. .
.
Tests on Single Phase Transformer
.
.

## Objective: To determent the efficiency and regulation of a single phase transformer by conducting (a) open circuit test and (b) short circuit test.

The physical basis of the transformer is mutual induction between two circuits  linked by a common magnetic field . Transformer is required to pass eletrical energy from one circuit to another, via the medium of the pulsating magnetic field, as efficiently and economically as possible. This could be achived using either iron or steel which serves as a good permeable path for the mutual magnetic flux.

## Elementary Transformer:

Figure 1

Let an alternating voltage V1 be applied to primary coil of N1 turns linking a suitable iron core. A current flows in the coil , establishing a

flux   in the core. This flux induces an emf e1 in the coil to counterbalance the applied voltage V1. This emf is

Assuming sinusoidal time variation of the flux , let   Then,

The r.m.s value of this voltage is given by :

Now if there is a secondary coil of N2 turns, wound on the same core, then by mutual induction an emf e2 is developed therein. The

r.m.s value of this voltage is given by :

where  is the maximum value of the (sinusoidal) nflux linking the secondary coil ().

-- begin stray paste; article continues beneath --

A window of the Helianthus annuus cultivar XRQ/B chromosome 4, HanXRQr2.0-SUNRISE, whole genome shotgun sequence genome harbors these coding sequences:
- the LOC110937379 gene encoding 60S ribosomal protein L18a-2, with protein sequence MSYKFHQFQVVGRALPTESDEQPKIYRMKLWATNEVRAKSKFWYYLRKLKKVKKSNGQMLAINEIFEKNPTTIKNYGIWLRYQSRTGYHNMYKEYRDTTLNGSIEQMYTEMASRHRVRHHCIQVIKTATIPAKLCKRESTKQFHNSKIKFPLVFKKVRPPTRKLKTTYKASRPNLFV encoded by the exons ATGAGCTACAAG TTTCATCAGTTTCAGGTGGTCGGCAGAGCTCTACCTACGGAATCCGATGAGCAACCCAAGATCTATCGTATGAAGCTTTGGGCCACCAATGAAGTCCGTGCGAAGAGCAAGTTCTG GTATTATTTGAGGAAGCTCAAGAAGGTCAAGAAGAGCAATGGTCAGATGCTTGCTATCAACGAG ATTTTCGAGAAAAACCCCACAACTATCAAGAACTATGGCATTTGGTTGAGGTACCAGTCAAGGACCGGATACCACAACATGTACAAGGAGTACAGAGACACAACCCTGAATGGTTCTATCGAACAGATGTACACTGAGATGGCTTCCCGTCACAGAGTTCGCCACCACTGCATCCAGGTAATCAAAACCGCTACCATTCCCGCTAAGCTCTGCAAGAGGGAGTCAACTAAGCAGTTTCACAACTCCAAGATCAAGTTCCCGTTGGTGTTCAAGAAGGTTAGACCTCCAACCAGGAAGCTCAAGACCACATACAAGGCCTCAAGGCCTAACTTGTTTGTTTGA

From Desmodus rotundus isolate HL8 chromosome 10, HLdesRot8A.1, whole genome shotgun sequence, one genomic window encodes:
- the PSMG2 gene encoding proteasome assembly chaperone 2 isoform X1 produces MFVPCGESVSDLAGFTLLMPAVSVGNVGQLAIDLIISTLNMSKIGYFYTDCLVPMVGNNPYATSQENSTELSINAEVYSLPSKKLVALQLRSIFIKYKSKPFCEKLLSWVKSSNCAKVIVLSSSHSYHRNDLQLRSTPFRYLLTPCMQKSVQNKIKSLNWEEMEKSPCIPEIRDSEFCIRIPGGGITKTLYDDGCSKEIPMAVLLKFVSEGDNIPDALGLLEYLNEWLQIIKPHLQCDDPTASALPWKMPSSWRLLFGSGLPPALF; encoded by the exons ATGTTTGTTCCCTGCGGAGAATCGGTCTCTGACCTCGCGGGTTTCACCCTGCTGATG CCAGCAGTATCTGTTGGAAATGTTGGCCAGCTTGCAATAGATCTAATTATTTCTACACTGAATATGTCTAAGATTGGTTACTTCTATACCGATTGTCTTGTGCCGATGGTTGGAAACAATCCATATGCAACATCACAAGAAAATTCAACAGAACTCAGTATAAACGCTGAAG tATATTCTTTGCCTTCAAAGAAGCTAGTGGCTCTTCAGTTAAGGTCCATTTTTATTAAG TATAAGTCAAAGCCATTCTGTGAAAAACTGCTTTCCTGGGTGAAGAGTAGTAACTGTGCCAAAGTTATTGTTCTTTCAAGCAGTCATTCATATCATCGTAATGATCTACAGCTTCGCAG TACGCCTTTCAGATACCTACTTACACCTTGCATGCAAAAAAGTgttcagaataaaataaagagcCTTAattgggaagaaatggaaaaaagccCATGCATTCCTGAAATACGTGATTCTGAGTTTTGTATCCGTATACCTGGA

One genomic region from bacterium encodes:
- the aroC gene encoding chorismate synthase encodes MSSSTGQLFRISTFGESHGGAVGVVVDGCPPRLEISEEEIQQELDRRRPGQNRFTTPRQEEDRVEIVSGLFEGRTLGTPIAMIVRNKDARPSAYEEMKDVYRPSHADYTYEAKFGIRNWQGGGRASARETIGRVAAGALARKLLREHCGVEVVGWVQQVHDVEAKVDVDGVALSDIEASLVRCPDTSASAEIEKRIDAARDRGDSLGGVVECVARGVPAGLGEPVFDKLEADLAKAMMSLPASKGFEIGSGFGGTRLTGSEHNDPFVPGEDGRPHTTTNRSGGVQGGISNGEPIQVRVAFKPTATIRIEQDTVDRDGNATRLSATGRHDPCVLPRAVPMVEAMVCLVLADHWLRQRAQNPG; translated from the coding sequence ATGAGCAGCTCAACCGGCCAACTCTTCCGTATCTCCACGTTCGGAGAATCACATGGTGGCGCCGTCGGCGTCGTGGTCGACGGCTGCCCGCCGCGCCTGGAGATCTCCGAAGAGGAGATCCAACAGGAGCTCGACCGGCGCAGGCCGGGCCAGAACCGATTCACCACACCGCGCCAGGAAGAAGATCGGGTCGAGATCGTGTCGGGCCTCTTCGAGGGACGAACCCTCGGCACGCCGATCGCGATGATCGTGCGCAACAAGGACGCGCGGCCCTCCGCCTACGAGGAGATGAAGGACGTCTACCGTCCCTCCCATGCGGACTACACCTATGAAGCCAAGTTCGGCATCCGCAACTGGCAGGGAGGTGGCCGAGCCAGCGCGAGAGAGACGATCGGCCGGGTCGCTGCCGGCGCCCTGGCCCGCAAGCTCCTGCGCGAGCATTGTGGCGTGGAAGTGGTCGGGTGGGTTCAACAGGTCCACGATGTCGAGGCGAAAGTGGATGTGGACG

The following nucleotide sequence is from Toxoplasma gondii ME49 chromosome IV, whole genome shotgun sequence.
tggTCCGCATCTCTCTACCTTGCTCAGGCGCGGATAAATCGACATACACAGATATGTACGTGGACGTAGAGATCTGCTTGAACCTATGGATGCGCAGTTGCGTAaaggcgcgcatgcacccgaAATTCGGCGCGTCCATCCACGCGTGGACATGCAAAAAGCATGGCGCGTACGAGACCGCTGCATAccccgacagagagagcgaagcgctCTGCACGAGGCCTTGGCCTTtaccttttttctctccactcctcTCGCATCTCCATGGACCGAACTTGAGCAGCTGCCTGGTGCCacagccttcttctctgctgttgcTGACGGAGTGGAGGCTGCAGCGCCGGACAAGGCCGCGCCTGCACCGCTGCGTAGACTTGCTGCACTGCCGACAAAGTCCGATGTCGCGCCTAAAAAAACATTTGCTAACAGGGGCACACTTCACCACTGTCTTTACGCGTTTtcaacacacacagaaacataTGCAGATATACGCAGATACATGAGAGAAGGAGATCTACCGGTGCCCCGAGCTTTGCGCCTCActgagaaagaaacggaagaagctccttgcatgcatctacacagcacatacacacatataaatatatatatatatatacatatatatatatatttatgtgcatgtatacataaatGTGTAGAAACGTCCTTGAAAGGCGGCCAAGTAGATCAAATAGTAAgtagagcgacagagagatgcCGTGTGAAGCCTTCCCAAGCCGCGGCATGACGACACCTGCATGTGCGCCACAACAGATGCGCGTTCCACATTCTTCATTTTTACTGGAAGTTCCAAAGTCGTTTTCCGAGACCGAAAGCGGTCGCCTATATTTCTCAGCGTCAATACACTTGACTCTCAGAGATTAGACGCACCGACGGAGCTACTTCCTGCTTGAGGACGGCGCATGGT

If it is assumed that then the  primary and secondary emf bear the following ratio:

Note that in actual practice,  since some of the flux paths linking the primary coil do not link the secondary coil and similarly

some of the flux paths linking the secondary coil do not link the primary coil. The fluxes which do not link both the coils are called

"Leakage Fluxes" of the primary and secondary coil.

Although the iron core is highly permeable, it is not possible to generate a magnetic field in it without the application of a small m.m.f

(magnato motive force), denoted by Mm.

where Ph, Pe, Pc are hysteresis, eddy current and core losses respectively, Kh and Ke are constants which depend upon on the

magnetic material, and Bmax  is the maximum flux density in the core.

## Equivalent Circuit of a Practical Transformer:

Figure 2(a).

## Development of Transformer Equivalent Circuit:

Figure 2(b).

The practical transforme has coils of finite resistance. Though this resistance is actually distributed uniformly, it can be conceived as

concentrated. Also, all the flux produced by the primary current cannot confined into a desired path completely as an eletric current.

On account of the leakage flux, both the windings have a voltage drop which is due to 'leakage reactance' . The transformer shown in

the figure 1 can be resolved into an equivalent circuit as shown in figure 2(a) in which the resistance and leakage reactance of primary

and secondary respectively are represented by lumped  R1, X1, R2, X2 . This equivalent circuit can be simplified by referring all quantities

in the secondary side of the transformer to primary side and is shown in figure 2(b).

## Approximate Equivalent Circuit of Transformer:

Cite this Simulator:

.....
..... .....